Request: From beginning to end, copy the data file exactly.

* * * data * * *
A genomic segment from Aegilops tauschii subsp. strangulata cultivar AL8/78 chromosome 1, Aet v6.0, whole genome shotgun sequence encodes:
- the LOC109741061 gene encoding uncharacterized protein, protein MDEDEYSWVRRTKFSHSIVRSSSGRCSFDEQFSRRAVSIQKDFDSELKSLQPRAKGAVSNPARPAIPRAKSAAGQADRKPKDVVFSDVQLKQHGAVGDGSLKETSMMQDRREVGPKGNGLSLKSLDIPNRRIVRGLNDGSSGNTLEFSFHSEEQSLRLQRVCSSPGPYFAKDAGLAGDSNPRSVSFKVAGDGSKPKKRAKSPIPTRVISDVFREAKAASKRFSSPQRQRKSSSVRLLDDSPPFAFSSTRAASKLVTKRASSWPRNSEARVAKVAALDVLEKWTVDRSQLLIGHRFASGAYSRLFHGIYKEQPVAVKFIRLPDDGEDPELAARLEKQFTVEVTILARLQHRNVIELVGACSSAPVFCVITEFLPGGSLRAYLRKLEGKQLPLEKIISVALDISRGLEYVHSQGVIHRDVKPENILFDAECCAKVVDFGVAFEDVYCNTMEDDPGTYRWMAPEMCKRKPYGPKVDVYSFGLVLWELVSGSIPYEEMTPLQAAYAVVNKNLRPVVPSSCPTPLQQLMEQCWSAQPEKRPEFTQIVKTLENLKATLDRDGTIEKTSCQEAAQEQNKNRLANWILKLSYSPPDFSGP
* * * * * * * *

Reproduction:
A genomic segment from Aegilops tauschii subsp. strangulata cultivar AL8/78 chromosome 1, Aet v6.0, whole genome shotgun sequence encodes:
- the LOC109741061 gene encoding uncharacterized protein, protein MDEDEYSWVRRTKFSHSIVRSSSGRCSFDEQFSRRAVSIQKDFDSELKSLQPRAKGAVSNPARPAIPRAKSAAGQADRKPKDVVFSDVQLKQHGAVGDGSLKETSMMQDRREVGPKGNGLSLKSLDIPNRRIVRGLNDGSSGNTLEFSFHSEEQSLRLQRVCSSPGPYFAKDAGLAGDSNPRSVSFKVAGDGSKPKKRAKSPIPTRVISDVFREAKAASKRFSSPQRQRKSSSVRLLDDSPPFAFSSTRAASKLVTKRASSWPRNSEARVAKVAALDVLEKWTVDRSQLLIGHRFASGAYSRLFHGIYKEQPVAVKFIRLPDDGEDPELAARLEKQFTVEVTILARLQHRNVIELVGACSSAPVFCVITEFLPGGSLRAYLRKLEGKQLPLEKIISVALDISRGLEYVHSQGVIHRDVKPENILFDAECCAKVVDFGVAFEDVYCNTMEDDPGTYRWMAPEMCKRKPYGPKVDVYSFGLVLWELVSGSIPYEEMTPLQAAYAVVNKNLRPVVPSSCPTPLQQLMEQCWSAQPEKRPEFTQIVKTLENLKATLDRDGTIEKTSCQEAAQEQNKNRLANWILKLSYSPPDFSGP